His criticism of the pervasiveness of the sexual and the criminal is pretty undeveloped — why is sexual immodesty ‘dangerous’? There are no discussion topics on this book yet. Perhaps it is just a pervasive fear of anything new. Virilio has nothing new or useful to add here. Mar 18, David rated it liked it Recommends it for: The wa I first read Virilio in college, when I was too young to understand what I thought about the world.
Like if Nietzsche was some fucking retarded cyberpunk obsessive who made annoying comments in the back of a freshman year philosophy class. Here, exactly and always where it counts, Virilio comes up short.
La Bomba Informatica : Paul Virilio :
We cannot know the future. Virilio shows here a conservatism in the traditional sense.
Apr 19, Hadrian rated it liked it Shelves: Like the set of tools we call the motor car, it is both good and bad, expeditious and dangerous. Its framework, one I can only assume Virilio has established in his older work, is one focusing on velocity of travel, of information, of progress, Carlos Sotoq rated it it was amazing Dec 24, Kate rated it it was ok Nov 19, Humankind will inevitably bomb into violent hedonism forever because of the Internet and Television.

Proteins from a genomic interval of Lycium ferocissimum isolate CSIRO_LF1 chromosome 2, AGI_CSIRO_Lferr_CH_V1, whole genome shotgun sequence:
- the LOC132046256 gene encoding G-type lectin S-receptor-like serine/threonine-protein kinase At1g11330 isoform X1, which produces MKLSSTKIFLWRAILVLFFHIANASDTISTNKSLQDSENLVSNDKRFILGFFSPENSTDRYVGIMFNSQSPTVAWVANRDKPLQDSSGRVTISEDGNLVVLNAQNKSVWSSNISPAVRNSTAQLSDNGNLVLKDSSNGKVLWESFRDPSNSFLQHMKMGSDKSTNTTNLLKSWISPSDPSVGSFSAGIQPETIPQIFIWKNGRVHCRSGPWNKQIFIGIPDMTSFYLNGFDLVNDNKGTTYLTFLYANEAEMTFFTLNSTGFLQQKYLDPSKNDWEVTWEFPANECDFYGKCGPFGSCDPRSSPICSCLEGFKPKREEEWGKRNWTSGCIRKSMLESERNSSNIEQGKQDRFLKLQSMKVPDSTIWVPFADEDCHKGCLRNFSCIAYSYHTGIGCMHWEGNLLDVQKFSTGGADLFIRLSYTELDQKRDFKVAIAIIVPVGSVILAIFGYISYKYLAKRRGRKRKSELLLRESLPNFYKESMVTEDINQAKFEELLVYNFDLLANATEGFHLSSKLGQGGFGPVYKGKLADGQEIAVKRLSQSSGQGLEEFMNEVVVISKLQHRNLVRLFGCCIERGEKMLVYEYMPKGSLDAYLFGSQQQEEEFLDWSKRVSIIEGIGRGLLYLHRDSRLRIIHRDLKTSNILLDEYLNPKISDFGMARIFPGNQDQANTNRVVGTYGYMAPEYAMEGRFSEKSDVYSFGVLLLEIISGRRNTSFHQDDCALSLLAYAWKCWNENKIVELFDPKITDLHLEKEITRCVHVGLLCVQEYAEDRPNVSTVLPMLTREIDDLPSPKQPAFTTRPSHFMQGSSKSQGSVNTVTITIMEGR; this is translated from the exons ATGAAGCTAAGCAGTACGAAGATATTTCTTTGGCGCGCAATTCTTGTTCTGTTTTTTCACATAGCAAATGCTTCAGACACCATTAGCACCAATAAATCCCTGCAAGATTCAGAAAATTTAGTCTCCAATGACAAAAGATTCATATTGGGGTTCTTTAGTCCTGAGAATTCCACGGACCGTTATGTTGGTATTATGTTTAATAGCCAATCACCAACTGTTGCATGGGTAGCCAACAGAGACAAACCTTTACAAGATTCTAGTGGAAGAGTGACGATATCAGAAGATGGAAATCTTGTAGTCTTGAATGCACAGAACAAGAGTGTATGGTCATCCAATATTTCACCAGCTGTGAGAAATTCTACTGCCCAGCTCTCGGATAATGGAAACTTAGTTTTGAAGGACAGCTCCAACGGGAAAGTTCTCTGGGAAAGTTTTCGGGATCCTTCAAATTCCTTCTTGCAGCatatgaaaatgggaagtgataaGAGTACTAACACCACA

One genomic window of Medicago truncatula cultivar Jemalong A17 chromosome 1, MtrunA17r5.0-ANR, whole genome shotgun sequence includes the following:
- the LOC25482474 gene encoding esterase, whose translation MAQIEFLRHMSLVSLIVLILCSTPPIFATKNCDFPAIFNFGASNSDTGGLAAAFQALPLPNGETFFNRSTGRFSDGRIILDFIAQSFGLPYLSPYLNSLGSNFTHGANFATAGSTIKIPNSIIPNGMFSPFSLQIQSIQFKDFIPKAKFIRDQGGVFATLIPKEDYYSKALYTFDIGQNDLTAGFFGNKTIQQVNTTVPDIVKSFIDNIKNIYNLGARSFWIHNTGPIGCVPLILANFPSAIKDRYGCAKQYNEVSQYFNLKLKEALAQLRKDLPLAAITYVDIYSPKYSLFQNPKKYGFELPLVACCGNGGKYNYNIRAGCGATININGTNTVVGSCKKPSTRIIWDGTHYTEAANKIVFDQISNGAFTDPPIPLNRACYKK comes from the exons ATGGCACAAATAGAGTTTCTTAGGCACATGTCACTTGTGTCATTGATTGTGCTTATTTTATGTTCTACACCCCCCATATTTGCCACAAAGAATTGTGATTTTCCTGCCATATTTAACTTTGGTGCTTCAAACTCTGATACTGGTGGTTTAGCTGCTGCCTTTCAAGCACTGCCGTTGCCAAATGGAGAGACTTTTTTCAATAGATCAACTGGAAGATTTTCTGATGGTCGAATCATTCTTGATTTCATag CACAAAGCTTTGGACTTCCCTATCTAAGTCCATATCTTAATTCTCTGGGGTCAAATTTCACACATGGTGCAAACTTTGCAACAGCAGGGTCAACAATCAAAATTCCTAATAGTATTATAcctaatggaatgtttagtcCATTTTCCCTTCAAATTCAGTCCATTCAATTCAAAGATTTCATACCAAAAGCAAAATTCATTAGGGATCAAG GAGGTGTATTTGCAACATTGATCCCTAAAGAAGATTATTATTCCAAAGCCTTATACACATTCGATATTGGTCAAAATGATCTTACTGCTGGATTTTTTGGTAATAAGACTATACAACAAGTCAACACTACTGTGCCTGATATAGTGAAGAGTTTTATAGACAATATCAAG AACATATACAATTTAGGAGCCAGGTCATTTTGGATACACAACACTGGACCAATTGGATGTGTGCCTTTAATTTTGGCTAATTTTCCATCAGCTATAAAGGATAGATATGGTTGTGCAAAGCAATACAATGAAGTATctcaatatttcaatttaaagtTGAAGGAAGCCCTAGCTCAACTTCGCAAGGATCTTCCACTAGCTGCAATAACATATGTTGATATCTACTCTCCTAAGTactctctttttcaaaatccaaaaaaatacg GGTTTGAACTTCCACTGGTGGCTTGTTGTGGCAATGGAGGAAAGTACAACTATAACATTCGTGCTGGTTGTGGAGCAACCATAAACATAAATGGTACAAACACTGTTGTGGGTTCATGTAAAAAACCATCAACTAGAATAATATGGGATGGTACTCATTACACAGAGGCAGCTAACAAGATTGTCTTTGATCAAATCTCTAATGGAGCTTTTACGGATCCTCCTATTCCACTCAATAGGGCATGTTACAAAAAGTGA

But certain passages do seem to accurately predict innovations like Facebook, and the section arguing that the faster technology changes the more sterile we become as a society is viriloo personal favorite.
Virilio borrows heavily from Stiegler: I don’t think it’s very relevant or useful to cite a string of science fictions, Hiroshima, and assisted suicide which I believe has been convincingly argued for and conclude that mankind is screwed.
Bomba informática (Paul Virilio)
May 16, Rufus informarica it it was ok Shelves: Fouzi rated it it was amazing Dec 19, The Information Bomb speeds along, bolding and italicizing all the way, introducing neologisms and quoting articles from popular media every few pages, and generally leaving the reader with mixed feelings. A very negative view on the present and the future with some good points but no backup or argument. Reactionary movements are seldom successful.
But this insight is cloaked in hyperbolic fear mongering, and an eternal ‘slippery slope’. The book is printed handsomely, and I would buy others in this series, particularly the volume of Derrida’s.